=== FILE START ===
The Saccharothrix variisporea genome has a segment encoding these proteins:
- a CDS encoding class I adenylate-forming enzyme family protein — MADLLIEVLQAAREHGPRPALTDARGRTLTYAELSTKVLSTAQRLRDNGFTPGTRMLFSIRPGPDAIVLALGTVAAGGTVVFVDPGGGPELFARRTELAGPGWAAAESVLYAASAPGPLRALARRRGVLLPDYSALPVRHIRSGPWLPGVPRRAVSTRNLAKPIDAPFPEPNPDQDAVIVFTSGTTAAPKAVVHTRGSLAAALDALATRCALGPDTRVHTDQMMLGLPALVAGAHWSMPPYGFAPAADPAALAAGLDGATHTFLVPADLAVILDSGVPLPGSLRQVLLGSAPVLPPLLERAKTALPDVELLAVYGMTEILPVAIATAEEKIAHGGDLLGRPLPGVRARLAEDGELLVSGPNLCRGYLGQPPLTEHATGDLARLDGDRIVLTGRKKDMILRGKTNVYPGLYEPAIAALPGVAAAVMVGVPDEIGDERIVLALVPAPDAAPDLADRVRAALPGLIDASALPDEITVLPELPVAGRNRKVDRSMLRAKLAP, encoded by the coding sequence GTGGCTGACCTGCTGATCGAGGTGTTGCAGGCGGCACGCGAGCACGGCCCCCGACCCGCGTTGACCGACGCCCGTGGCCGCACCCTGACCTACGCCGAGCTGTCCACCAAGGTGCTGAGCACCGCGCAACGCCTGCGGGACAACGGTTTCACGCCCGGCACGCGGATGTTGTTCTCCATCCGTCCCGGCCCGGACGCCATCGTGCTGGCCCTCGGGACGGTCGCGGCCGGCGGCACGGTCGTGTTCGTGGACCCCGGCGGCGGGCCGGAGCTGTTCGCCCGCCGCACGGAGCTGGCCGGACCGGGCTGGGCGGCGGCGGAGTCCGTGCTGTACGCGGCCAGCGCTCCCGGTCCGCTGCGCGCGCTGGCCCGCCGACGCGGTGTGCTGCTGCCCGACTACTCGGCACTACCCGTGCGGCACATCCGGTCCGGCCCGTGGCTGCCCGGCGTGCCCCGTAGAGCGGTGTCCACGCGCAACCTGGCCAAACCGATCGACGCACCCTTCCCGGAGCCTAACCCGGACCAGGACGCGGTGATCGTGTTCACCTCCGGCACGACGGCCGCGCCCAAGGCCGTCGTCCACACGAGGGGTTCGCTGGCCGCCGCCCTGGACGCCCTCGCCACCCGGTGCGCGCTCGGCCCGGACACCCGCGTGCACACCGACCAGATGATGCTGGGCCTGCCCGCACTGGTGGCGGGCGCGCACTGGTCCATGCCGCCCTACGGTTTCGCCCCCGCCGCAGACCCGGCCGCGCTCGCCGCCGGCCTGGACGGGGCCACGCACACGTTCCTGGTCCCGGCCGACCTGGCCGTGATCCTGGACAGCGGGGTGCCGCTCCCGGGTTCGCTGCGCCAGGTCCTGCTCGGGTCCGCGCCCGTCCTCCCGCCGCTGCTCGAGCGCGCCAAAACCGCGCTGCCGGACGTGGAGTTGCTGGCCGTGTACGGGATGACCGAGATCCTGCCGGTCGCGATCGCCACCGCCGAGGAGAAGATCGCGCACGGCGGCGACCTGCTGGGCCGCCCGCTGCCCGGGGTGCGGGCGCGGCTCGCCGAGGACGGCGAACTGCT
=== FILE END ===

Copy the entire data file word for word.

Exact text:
The Saccharothrix variisporea genome has a segment encoding these proteins:
- a CDS encoding class I adenylate-forming enzyme family protein — MADLLIEVLQAAREHGPRPALTDARGRTLTYAELSTKVLSTAQRLRDNGFTPGTRMLFSIRPGPDAIVLALGTVAAGGTVVFVDPGGGPELFARRTELAGPGWAAAESVLYAASAPGPLRALARRRGVLLPDYSALPVRHIRSGPWLPGVPRRAVSTRNLAKPIDAPFPEPNPDQDAVIVFTSGTTAAPKAVVHTRGSLAAALDALATRCALGPDTRVHTDQMMLGLPALVAGAHWSMPPYGFAPAADPAALAAGLDGATHTFLVPADLAVILDSGVPLPGSLRQVLLGSAPVLPPLLERAKTALPDVELLAVYGMTEILPVAIATAEEKIAHGGDLLGRPLPGVRARLAEDGELLVSGPNLCRGYLGQPPLTEHATGDLARLDGDRIVLTGRKKDMILRGKTNVYPGLYEPAIAALPGVAAAVMVGVPDEIGDERIVLALVPAPDAAPDLADRVRAALPGLIDASALPDEITVLPELPVAGRNRKVDRSMLRAKLAP, encoded by the coding sequence GTGGCTGACCTGCTGATCGAGGTGTTGCAGGCGGCACGCGAGCACGGCCCCCGACCCGCGTTGACCGACGCCCGTGGCCGCACCCTGACCTACGCCGAGCTGTCCACCAAGGTGCTGAGCACCGCGCAACGCCTGCGGGACAACGGTTTCACGCCCGGCACGCGGATGTTGTTCTCCATCCGTCCCGGCCCGGACGCCATCGTGCTGGCCCTCGGGACGGTCGCGGCCGGCGGCACGGTCGTGTTCGTGGACCCCGGCGGCGGGCCGGAGCTGTTCGCCCGCCGCACGGAGCTGGCCGGACCGGGCTGGGCGGCGGCGGAGTCCGTGCTGTACGCGGCCAGCGCTCCCGGTCCGCTGCGCGCGCTGGCCCGCCGACGCGGTGTGCTGCTGCCCGACTACTCGGCACTACCCGTGCGGCACATCCGGTCCGGCCCGTGGCTGCCCGGCGTGCCCCGTAGAGCGGTGTCCACGCGCAACCTGGCCAAACCGATCGACGCACCCTTCCCGGAGCCTAACCCGGACCAGGACGCGGTGATCGTGTTCACCTCCGGCACGACGGCCGCGCCCAAGGCCGTCGTCCACACGAGGGGTTCGCTGGCCGCCGCCCTGGACGCCCTCGCCACCCGGTGCGCGCTCGGCCCGGACACCCGCGTGCACACCGACCAGATGATGCTGGGCCTGCCCGCACTGGTGGCGGGCGCGCACTGGTCCATGCCGCCCTACGGTTTCGCCCCCGCCGCAGACCCGGCCGCGCTCGCCGCCGGCCTGGACGGGGCCACGCACACGTTCCTGGTCCCGGCCGACCTGGCCGTGATCCTGGACAGCGGGGTGCCGCTCCCGGGTTCGCTGCGCCAGGTCCTGCTCGGGTCCGCGCCCGTCCTCCCGCCGCTGCTCGAGCGCGCCAAAACCGCGCTGCCGGACGTGGAGTTGCTGGCCGTGTACGGGATGACCGAGATCCTGCCGGTCGCGATCGCCACCGCCGAGGAGAAGATCGCGCACGGCGGCGACCTGCTGGGCCGCCCGCTGCCCGGGGTGCGGGCGCGGCTCGCCGAGGACGGCGAACTGCT